Opera has brought native ad blocking to the iOS and Windows Phone versions of its web browser, meaning all mobile platforms can now rid themselves of intrusive, and sometimes dangerous, advertising on the web.
The company introduced the feature to the Android and desktop editions of Opera earlier this year, claiming some publishers are displaying adverts that are too intrusive or distracting and lead to a poor web experience.
Many use ad blockers because they find ads intrusive while others believe some creatives slow down system performance, use excessive amounts of data and reduce battery life, while others hold security fears. A number of advertising networks have been used to launch malvertising attacks in recent times.
“Users are demanding ad blockers because of the better browsing experience it offers,” says Nuno Sitima, senior vice president of Mobile Browsers, Opera. “Opera users can speed up their mobile surfing, skip extra data charges and stretch their internet packages even further by blocking in the browser intrusive and data-wasting ads and heavy tracking.”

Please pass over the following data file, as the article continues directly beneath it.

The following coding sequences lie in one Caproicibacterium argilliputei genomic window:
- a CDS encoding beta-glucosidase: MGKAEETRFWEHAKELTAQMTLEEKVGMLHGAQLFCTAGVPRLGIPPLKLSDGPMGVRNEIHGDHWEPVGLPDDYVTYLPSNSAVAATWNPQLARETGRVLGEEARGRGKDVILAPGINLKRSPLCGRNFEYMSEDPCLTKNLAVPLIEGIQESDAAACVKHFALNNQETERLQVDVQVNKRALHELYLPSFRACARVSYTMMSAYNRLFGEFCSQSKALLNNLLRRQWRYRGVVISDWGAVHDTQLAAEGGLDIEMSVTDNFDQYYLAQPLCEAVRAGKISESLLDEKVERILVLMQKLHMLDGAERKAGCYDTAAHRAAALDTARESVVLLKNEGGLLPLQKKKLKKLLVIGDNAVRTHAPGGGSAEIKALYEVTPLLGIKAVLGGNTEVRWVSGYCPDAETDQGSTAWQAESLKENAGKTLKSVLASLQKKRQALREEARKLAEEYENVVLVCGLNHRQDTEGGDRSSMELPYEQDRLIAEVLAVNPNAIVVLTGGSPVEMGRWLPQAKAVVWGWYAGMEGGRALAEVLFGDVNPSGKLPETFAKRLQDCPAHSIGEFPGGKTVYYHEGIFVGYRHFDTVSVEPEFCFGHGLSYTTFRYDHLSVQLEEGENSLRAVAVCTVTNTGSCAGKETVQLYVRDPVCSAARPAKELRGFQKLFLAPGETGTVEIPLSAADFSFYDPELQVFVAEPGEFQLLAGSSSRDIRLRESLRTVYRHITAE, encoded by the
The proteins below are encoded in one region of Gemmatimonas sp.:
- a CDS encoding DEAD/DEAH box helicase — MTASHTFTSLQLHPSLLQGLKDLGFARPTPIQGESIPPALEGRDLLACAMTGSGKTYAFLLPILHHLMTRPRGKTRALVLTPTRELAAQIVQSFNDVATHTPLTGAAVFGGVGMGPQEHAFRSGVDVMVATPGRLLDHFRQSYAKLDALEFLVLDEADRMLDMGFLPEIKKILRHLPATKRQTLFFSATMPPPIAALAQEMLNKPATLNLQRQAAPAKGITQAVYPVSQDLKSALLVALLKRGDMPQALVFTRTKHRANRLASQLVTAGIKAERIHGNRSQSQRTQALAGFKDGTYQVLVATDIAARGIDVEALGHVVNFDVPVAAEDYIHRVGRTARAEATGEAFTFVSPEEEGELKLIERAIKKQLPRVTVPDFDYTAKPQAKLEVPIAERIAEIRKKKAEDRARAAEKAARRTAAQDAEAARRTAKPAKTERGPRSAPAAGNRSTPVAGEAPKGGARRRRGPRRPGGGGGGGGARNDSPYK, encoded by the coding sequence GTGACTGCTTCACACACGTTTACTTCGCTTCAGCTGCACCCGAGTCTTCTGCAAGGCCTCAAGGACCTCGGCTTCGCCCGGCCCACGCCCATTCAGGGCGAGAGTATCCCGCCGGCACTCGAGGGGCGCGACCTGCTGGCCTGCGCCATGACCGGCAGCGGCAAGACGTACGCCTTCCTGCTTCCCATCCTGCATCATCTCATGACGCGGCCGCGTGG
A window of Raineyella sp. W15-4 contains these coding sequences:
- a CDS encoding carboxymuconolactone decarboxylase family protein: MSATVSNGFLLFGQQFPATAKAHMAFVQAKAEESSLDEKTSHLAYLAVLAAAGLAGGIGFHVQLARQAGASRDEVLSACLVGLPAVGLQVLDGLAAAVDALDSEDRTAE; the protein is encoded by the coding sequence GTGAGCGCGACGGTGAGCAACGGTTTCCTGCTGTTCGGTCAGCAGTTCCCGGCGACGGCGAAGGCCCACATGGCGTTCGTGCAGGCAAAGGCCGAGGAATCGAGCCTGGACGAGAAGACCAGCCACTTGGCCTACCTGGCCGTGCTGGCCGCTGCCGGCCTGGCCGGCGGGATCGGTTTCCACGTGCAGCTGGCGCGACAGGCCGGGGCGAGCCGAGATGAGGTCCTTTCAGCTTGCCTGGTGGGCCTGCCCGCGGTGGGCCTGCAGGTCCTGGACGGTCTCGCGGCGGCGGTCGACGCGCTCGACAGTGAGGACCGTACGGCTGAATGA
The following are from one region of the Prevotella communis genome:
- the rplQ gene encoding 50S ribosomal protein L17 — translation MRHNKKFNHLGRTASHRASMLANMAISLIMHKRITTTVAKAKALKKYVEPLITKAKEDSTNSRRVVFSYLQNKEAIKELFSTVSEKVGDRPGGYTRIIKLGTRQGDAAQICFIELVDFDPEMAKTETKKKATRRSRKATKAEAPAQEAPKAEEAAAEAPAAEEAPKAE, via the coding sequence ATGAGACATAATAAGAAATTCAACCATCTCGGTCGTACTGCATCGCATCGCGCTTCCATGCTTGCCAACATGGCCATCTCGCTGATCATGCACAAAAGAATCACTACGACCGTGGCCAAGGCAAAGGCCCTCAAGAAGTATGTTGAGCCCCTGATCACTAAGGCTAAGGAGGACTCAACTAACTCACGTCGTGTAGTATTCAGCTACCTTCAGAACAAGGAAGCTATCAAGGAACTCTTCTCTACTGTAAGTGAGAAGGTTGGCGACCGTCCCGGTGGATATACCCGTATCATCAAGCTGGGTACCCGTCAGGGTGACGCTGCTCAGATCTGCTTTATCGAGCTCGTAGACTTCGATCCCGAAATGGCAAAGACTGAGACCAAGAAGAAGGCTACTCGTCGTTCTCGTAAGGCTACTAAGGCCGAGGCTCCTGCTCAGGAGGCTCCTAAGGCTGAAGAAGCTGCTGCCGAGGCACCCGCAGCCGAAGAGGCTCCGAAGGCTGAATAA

Opera claims its browser with ad blocking and data compression enabled, Opera is faster and saves more data than rival browsers such as Chrome.
Research from the Internet Advertising Bureau UK (IAB UK) suggests one in five British adults use ad blocking, but would be less likely to do so if adverts didn’t interfere with what they were doing. However nearly two thirds claimed they prefer free, ad-supported content to a subscription-based model.
Culture Secretary John Whittingdale has suggested the government might step in to aid publishers in their battle against ad blocking software amid rising concerns within the industry.
The Android browser has also been upgraded with multi-windows support and adds push notifications for web apps.
“The addition of web push notifications support further solidifies Opera for Android’s commitment to progressive web apps, an emerging set of technologies that bring websites closer to native apps in terms of functionality and look-and-feel, and which are backed by Google, Opera, Mozilla and other big players in the web industry,” said Opera.
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